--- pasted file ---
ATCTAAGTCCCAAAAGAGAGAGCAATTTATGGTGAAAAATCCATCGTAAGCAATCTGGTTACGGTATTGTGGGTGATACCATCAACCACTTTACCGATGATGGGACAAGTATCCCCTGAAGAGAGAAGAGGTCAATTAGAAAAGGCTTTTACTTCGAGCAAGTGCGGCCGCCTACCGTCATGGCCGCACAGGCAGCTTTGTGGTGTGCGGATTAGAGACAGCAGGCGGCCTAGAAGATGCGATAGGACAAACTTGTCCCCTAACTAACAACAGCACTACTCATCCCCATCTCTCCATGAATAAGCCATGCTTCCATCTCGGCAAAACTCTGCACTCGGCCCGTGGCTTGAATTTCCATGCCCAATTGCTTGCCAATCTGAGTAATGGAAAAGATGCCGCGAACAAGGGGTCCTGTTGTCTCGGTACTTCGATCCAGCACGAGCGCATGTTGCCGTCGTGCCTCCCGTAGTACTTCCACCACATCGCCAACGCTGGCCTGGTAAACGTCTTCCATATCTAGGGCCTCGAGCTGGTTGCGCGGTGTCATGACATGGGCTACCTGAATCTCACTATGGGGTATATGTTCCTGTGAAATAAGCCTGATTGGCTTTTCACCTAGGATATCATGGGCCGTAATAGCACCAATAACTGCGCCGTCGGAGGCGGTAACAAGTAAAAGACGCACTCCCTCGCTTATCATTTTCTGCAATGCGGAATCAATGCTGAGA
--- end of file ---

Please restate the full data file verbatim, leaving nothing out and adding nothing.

ATCTAAGTCCCAAAAGAGAGAGCAATTTATGGTGAAAAATCCATCGTAAGCAATCTGGTTACGGTATTGTGGGTGATACCATCAACCACTTTACCGATGATGGGACAAGTATCCCCTGAAGAGAGAAGAGGTCAATTAGAAAAGGCTTTTACTTCGAGCAAGTGCGGCCGCCTACCGTCATGGCCGCACAGGCAGCTTTGTGGTGTGCGGATTAGAGACAGCAGGCGGCCTAGAAGATGCGATAGGACAAACTTGTCCCCTAACTAACAACAGCACTACTCATCCCCATCTCTCCATGAATAAGCCATGCTTCCATCTCGGCAAAACTCTGCACTCGGCCCGTGGCTTGAATTTCCATGCCCAATTGCTTGCCAATCTGAGTAATGGAAAAGATGCCGCGAACAAGGGGTCCTGTTGTCTCGGTACTTCGATCCAGCACGAGCGCATGTTGCCGTCGTGCCTCCCGTAGTACTTCCACCACATCGCCAACGCTGGCCTGGTAAACGTCTTCCATATCTAGGGCCTCGAGCTGGTTGCGCGGTGTCATGACATGGGCTACCTGAATCTCACTATGGGGTATATGTTCCTGTGAAATAAGCCTGATTGGCTTTTCACCTAGGATATCATGGGCCGTAATAGCACCAATAACTGCGCCGTCGGAGGCGGTAACAAGTAAAAGACGCACTCCCTCGCTTATCATTTTCTGCAATGCGGAATCAATGCTGAGA